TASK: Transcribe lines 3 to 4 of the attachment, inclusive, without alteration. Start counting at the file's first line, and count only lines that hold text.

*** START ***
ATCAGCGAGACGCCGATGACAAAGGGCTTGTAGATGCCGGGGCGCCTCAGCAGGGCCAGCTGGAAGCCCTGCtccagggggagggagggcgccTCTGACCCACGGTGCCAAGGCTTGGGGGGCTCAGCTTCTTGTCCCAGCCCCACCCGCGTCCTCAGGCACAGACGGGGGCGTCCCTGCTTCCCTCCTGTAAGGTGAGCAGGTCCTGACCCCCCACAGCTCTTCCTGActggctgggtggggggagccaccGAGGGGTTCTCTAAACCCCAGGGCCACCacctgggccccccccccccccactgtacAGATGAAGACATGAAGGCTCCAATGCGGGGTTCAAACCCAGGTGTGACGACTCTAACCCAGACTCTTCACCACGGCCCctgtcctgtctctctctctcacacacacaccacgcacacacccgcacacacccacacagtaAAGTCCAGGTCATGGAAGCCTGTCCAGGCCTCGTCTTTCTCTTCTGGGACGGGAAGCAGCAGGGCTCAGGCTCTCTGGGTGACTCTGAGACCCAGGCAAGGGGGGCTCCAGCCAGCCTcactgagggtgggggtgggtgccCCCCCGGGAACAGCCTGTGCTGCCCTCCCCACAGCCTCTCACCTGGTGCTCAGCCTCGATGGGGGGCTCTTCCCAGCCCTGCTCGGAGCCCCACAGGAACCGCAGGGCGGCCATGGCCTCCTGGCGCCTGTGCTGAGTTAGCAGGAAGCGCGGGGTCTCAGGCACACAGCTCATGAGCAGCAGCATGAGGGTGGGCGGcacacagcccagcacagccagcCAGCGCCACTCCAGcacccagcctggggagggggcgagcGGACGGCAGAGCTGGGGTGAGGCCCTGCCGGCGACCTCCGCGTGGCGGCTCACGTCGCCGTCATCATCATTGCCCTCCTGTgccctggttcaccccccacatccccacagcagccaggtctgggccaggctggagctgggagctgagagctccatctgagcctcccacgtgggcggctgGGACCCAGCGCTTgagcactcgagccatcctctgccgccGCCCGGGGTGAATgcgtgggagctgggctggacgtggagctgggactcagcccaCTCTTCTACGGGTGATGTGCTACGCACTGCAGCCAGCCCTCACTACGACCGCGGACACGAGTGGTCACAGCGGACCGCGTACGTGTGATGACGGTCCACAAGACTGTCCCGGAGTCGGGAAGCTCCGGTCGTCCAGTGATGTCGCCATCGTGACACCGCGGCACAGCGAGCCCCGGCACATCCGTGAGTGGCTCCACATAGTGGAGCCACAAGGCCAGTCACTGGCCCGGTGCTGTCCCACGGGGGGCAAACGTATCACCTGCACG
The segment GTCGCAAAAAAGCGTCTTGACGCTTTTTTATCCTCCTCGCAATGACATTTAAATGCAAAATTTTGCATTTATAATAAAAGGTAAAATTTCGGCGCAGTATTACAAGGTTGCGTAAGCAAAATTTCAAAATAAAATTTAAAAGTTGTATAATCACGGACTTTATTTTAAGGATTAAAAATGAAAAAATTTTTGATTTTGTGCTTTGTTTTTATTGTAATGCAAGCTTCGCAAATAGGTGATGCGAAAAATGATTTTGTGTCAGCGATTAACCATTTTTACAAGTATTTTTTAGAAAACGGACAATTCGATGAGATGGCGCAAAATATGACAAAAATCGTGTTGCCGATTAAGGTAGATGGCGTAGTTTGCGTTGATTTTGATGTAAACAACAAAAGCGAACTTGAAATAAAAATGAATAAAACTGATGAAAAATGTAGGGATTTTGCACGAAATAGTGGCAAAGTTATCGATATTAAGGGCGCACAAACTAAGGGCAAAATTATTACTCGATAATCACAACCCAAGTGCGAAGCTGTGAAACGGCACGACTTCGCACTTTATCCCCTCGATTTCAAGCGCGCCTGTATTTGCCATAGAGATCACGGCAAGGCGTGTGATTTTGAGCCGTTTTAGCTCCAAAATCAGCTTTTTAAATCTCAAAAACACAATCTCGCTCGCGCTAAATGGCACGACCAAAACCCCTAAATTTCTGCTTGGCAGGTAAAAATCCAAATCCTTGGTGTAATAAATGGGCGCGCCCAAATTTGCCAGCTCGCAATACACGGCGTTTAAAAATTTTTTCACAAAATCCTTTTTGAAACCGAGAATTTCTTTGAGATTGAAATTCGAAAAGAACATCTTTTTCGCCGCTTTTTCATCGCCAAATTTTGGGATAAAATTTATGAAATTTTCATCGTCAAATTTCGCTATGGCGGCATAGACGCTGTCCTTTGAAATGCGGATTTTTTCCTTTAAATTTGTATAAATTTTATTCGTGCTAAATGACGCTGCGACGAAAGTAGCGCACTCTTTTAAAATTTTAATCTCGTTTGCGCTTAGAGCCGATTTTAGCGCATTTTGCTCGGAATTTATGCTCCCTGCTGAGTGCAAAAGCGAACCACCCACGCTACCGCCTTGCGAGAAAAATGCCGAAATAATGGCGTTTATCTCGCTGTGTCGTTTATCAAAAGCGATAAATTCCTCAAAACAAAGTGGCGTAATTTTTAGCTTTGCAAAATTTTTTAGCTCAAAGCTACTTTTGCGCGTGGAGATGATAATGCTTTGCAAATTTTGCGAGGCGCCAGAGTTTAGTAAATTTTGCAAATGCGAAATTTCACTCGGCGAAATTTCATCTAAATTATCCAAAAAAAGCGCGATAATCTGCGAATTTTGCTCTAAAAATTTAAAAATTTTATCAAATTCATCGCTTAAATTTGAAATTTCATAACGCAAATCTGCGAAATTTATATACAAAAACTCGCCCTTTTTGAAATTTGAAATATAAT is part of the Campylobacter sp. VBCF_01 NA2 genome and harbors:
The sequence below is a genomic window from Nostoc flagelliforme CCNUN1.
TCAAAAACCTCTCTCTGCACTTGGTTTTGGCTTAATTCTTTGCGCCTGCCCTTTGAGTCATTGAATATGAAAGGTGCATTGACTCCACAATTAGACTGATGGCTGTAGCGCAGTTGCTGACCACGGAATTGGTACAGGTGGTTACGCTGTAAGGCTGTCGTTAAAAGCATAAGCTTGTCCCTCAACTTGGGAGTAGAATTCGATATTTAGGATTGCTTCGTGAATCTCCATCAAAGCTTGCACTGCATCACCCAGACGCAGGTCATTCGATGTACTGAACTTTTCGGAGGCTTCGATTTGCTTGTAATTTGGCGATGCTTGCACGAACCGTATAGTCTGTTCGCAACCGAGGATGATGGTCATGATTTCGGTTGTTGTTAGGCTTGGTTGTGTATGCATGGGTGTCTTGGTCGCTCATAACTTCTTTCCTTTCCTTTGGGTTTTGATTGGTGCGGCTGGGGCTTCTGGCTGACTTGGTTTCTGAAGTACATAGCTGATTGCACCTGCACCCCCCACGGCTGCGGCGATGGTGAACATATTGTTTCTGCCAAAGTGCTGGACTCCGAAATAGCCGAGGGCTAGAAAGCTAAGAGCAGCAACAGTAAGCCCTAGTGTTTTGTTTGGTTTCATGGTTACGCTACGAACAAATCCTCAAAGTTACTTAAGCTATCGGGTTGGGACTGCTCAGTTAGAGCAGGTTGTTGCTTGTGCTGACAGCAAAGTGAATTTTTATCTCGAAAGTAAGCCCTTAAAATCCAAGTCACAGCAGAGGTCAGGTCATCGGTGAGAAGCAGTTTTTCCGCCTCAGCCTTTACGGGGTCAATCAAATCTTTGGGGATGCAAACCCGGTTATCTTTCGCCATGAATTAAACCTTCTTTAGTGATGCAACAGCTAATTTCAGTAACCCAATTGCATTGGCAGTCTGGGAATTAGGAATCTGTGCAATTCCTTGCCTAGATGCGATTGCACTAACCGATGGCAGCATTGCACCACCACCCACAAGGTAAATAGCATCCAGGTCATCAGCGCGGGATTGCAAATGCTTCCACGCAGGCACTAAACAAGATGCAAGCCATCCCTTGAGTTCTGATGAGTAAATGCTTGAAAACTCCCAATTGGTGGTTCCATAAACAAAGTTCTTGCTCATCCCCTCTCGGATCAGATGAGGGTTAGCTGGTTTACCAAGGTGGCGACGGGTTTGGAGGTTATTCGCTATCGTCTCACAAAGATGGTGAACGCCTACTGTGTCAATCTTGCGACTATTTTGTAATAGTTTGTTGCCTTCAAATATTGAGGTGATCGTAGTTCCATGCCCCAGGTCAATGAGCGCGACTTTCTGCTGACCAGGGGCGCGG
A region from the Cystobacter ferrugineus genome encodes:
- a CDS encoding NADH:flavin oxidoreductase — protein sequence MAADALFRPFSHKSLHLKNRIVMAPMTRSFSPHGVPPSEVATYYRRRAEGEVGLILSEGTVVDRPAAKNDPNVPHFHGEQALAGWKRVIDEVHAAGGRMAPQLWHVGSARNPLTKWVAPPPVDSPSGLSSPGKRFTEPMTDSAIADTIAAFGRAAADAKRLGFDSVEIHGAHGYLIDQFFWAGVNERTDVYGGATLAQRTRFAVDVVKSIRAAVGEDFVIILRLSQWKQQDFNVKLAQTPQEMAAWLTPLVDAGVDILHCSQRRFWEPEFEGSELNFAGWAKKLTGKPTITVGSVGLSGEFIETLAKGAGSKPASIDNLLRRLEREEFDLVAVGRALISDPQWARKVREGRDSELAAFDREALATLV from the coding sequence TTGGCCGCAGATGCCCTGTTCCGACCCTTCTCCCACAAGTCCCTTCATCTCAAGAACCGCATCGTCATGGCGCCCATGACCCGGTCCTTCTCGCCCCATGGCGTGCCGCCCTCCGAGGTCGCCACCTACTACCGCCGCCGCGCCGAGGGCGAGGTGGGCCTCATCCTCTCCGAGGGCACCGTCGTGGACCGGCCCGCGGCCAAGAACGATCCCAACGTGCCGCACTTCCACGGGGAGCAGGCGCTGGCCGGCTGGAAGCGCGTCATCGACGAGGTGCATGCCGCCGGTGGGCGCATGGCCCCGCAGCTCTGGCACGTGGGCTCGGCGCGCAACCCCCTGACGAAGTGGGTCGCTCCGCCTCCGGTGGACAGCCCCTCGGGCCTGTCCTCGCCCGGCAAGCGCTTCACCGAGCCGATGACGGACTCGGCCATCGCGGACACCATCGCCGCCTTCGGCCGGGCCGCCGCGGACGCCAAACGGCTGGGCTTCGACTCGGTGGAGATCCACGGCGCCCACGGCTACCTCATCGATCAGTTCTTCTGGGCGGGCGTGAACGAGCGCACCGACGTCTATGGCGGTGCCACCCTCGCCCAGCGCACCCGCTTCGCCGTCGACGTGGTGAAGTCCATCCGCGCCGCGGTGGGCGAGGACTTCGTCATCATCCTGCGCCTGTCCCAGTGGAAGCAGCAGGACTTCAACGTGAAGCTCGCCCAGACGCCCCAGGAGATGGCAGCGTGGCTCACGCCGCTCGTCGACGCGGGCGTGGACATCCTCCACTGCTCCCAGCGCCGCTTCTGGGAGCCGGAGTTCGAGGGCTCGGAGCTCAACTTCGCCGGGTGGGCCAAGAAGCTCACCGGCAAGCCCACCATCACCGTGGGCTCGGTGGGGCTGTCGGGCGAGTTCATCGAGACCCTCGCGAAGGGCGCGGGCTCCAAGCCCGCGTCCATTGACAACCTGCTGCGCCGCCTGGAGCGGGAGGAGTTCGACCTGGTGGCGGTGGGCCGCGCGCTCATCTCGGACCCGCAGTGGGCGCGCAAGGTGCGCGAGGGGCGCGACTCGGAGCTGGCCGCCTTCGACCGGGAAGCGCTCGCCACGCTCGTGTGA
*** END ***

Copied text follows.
The sequence below is a genomic window from Nostoc flagelliforme CCNUN1.
TCAAAAACCTCTCTCTGCACTTGGTTTTGGCTTAATTCTTTGCGCCTGCCCTTTGAGTCATTGAATATGAAAGGTGCATTGACTCCACAATTAGACTGATGGCTGTAGCGCAGTTGCTGACCACGGAATTGGTACAGGTGGTTACGCTGTAAGGCTGTCGTTAAAAGCATAAGCTTGTCCCTCAACTTGGGAGTAGAATTCGATATTTAGGATTGCTTCGTGAATCTCCATCAAAGCTTGCACTGCATCACCCAGACGCAGGTCATTCGATGTACTGAACTTTTCGGAGGCTTCGATTTGCTTGTAATTTGGCGATGCTTGCACGAACCGTATAGTCTGTTCGCAACCGAGGATGATGGTCATGATTTCGGTTGTTGTTAGGCTTGGTTGTGTATGCATGGGTGTCTTGGTCGCTCATAACTTCTTTCCTTTCCTTTGGGTTTTGATTGGTGCGGCTGGGGCTTCTGGCTGACTTGGTTTCTGAAGTACATAGCTGATTGCACCTGCACCCCCCACGGCTGCGGCGATGGTGAACATATTGTTTCTGCCAAAGTGCTGGACTCCGAAATAGCCGAGGGCTAGAAAGCTAAGAGCAGCAACAGTAAGCCCTAGTGTTTTGTTTGGTTTCATGGTTACGCTACGAACAAATCCTCAAAGTTACTTAAGCTATCGGGTTGGGACTGCTCAGTTAGAGCAGGTTGTTGCTTGTGCTGACAGCAAAGTGAATTTTTATCTCGAAAGTAAGCCCTTAAAATCCAAGTCACAGCAGAGGTCAGGTCATCGGTGAGAAGCAGTTTTTCCGCCTCAGCCTTTACGGGGTCAATCAAATCTTTGGGGATGCAAACCCGGTTATCTTTCGCCATGAATTAAACCTTCTTTAGTGATGCAACAGCTAATTTCAGTAACCCAATTGCATTGGCAGTCTGGGAATTAGGAATCTGTGCAATTCCTTGCCTAGATGCGATTGCACTAACCGATGGCAGCATTGCACCACCACCCACAAGGTAAATAGCATCCAGGTCATCAGCGCGGGATTGCAAATGCTTCCACGCAGGCACTAAACAAGATGCAAGCCATCCCTTGAGTTCTGATGAGTAAATGCTTGAAAACTCCCAATTGGTGGTTCCATAAACAAAGTTCTTGCTCATCCCCTCTCGGATCAGATGAGGGTTAGCTGGTTTACCAAGGTGGCGACGGGTTTGGAGGTTATTCGCTATCGTCTCACAAAGATGGTGAACGCCTACTGTGTCAATCTTGCGACTATTTTGTAATAGTTTGTTGCCTTCAAATATTGAGGTGATCGTAGTTCCATGCCCCAGGTCAATGAGCGCGACTTTCTGCTGACCAGGGGCGCGG